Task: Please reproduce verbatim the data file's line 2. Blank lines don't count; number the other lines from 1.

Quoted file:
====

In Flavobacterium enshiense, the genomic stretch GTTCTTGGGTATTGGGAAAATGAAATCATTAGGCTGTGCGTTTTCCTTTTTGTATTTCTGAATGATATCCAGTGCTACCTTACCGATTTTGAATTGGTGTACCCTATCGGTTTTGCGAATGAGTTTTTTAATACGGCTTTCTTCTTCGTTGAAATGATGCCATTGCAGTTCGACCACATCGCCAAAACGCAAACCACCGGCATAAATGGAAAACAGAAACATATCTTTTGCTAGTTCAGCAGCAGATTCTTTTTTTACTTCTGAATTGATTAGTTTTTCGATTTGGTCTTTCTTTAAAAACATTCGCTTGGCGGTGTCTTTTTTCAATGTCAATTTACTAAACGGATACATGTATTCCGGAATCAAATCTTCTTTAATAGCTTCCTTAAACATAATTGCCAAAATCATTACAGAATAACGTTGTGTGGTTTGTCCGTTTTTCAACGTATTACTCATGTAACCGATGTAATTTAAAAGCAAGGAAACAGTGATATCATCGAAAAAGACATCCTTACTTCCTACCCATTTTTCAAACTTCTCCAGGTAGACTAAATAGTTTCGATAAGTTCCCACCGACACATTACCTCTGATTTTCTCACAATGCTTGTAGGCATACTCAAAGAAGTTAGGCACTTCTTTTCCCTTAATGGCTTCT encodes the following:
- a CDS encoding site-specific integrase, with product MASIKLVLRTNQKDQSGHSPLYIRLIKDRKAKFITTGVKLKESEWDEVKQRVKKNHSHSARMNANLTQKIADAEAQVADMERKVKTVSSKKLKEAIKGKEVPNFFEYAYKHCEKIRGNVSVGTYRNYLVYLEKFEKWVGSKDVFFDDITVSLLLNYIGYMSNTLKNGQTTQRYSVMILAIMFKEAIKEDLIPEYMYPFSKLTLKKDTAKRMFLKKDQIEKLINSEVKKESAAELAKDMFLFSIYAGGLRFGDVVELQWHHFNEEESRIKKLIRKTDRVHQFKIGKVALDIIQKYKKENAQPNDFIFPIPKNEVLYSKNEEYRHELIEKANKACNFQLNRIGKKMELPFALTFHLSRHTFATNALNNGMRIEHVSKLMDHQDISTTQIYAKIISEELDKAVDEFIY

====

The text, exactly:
- a CDS encoding site-specific integrase, with product MASIKLVLRTNQKDQSGHSPLYIRLIKDRKAKFITTGVKLKESEWDEVKQRVKKNHSHSARMNANLTQKIADAEAQVADMERKVKTVSSKKLKEAIKGKEVPNFFEYAYKHCEKIRGNVSVGTYRNYLVYLEKFEKWVGSKDVFFDDITVSLLLNYIGYMSNTLKNGQTTQRYSVMILAIMFKEAIKEDLIPEYMYPFSKLTLKKDTAKRMFLKKDQIEKLINSEVKKESAAELAKDMFLFSIYAGGLRFGDVVELQWHHFNEEESRIKKLIRKTDRVHQFKIGKVALDIIQKYKKENAQPNDFIFPIPKNEVLYSKNEEYRHELIEKANKACNFQLNRIGKKMELPFALTFHLSRHTFATNALNNGMRIEHVSKLMDHQDISTTQIYAKIISEELDKAVDEFIY